Since we’re both transplanted creatures from Southern California now in Oklahoma, my friend Crystal and I have been finding things to do inside. One of those things has been finding videos of lots of “classic” weird songs, such as “Purple People Eater,” “They’re Coming to Take Me Away,” and many more like them. I love them all and can probably remember the words to most of them, or at least a good percentage.

But, this afternoon it struck me alongside the head like a sloppy V-8 commercial: How could I forget the incomparable Tom Lehrer? In fact, I “discovered” him many years ago on Dr. Demento. Here are just a few. Enjoy.

The Elements

National Brotherhood Week

The Vatican Rag

Poisoning Pigeons in the Park

We Will All Go Together When We Go

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A test blog

This is a test blog to see if an “Active X Error Box” shows up when I don’t embed videos. Several people have let me know they’ve gotten the box for several days. Since I don’t see it on my end, please let me know if it shows up with this blog.


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I’ve enjoyed many concerts by men’s choruses and chorales: San Diego, Portland, Seattle, Vancouver, and now this wonderful group from Tulsa, Oklahoma, Council Oak Men’s Chorale. Here’s a little about them from their website:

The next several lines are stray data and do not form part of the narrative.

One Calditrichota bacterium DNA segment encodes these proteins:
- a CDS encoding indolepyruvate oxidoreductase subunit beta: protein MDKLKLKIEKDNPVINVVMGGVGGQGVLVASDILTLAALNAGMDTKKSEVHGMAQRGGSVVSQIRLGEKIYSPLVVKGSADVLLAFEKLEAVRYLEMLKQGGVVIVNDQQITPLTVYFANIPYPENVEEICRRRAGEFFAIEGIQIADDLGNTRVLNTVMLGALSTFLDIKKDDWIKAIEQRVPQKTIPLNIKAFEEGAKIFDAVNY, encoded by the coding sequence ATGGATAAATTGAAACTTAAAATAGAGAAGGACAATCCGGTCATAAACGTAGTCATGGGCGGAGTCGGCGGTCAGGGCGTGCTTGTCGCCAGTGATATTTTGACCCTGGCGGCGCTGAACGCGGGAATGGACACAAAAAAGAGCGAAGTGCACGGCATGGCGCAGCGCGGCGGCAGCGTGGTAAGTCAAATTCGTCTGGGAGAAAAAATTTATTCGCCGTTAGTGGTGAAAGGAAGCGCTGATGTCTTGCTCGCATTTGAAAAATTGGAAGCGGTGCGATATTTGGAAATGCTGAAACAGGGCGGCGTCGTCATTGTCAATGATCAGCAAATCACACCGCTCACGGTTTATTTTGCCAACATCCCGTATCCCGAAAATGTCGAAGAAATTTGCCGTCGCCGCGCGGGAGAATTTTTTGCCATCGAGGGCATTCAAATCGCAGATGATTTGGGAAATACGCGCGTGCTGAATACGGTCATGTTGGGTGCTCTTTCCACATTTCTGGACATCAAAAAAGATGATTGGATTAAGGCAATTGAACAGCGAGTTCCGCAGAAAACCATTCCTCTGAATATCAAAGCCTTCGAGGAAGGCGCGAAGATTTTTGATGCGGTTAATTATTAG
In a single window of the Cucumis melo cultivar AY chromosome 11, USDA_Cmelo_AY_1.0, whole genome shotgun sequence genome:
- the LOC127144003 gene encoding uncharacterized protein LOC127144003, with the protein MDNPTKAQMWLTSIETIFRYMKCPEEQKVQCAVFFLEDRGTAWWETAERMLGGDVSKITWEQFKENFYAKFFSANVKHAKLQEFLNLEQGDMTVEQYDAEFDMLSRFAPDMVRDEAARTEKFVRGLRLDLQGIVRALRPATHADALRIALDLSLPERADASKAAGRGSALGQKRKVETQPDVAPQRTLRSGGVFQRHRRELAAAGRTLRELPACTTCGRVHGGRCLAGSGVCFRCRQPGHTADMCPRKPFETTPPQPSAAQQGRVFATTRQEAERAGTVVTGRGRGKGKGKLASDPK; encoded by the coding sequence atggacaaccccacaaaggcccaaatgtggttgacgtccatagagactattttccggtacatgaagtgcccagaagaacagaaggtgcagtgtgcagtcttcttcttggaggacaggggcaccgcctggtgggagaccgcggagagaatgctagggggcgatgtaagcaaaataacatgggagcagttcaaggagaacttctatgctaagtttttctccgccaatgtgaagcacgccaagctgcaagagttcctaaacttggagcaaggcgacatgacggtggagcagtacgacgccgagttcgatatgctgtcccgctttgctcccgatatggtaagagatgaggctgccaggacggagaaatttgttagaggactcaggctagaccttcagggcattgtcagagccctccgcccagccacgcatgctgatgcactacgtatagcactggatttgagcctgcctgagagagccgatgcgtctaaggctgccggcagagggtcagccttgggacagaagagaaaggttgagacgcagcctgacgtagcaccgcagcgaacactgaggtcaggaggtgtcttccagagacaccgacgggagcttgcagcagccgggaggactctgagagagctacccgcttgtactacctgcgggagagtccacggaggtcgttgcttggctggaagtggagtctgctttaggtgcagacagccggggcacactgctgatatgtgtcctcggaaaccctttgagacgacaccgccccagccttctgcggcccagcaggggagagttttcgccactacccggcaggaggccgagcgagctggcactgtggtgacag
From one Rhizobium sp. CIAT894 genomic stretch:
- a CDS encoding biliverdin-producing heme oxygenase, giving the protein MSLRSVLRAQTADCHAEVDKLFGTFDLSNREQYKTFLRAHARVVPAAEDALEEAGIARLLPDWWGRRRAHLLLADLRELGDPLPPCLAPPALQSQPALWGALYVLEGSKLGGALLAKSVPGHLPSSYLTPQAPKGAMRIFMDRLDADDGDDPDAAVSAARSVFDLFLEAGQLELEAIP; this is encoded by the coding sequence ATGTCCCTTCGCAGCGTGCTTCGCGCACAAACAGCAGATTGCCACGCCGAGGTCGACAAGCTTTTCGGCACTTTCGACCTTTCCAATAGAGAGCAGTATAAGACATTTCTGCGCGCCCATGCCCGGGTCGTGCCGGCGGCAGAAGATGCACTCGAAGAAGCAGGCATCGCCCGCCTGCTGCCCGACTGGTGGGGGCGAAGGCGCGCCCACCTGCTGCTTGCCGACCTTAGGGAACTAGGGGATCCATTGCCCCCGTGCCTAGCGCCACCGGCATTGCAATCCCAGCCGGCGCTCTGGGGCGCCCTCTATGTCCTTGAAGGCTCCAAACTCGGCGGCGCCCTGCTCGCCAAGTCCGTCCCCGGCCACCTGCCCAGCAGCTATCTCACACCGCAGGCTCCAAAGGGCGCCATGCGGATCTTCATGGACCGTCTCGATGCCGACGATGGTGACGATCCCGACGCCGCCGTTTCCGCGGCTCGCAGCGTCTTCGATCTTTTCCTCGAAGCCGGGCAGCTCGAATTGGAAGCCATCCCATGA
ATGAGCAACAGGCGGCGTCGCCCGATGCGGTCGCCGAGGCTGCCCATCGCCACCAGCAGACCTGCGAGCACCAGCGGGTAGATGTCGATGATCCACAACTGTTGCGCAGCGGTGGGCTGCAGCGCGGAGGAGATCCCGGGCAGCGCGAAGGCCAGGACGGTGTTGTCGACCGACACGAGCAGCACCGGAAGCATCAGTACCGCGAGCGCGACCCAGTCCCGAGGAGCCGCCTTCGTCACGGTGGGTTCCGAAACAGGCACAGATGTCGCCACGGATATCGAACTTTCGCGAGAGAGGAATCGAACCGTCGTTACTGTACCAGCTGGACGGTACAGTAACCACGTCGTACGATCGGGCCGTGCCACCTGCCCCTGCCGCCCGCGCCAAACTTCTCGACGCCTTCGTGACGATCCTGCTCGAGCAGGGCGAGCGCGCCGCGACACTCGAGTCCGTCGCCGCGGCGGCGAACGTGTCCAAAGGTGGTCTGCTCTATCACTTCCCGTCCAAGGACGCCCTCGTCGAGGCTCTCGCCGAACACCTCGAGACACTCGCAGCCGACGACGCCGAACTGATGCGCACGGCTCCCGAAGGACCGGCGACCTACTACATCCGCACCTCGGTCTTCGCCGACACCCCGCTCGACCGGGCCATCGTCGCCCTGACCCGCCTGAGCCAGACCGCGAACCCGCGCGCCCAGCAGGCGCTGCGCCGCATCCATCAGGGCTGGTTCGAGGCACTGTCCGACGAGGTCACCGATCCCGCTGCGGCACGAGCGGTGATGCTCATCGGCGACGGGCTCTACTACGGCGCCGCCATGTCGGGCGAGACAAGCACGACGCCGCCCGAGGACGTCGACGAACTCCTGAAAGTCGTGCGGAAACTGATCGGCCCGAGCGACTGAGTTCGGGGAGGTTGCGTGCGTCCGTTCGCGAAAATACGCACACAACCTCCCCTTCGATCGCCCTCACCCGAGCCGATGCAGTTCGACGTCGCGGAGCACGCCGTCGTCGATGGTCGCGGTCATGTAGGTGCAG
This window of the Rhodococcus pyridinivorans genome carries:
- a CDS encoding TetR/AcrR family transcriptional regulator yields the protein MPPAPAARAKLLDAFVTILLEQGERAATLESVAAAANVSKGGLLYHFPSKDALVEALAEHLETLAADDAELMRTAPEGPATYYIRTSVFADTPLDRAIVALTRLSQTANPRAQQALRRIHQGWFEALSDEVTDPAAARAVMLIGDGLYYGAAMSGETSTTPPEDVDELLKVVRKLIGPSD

The History of Our Name: The Council Oak Tree

Our name comes from the Creek Council Oak Tree located at 18th & Cheyenne in downtown Tulsa. In 1836 the Lochapoka Creek Indians kindled a ceremonial fire using live coals they had carried from their Alabama homeland over a “trail of tears. ” Of the 630 that began the trip, 161 died. This great Burr Oak tree became the site for Tulsa’s first town hall, first conference room, first church and first court of law. This revered tree still lives and remains a symbol of our early settlers’ strong spirit.

It is in this same spirit of determination in the midst of adversity, of hope for a more inclusive future, and of the promise of new beginnings, that the Vocal Pride Foundation is rooted in the history of the Council Oak.

Mission Statement

The Council Oak Mens Chorale (COMC) is a fellowship of gay and gay affirming men dedicated to musical excellence in the performance of choral literature, providing a source to reach the community showing our pride, unity and support, and presenting a positive image for ourselves.

Brief History of Council Oak Men’s Chorale

The chorale was formed in 1997 from a group of 12 singers that came together to provide music for a World AIDS Day memorial service. Founded by Rick Fortner, they had no official name. Their hope was to provide support to the families and friends of those affected by HIV and AIDS. From there, the idea of supporting an ongoing gay men’s chorus in Tulsa took root.

From its modest beginnings, this small group of dedicated singers has grown into an organization that is known throughout the nation for it’s vocal excellence. From a one-time memorial service, performances have grown to include a three-concert season with numerous additional performances making COMC a year-round organization.

COMC performance venues include the Tulsa Performing Arts Center, Philbrook’s Festival of Trees, and numerous local churches and community organizations.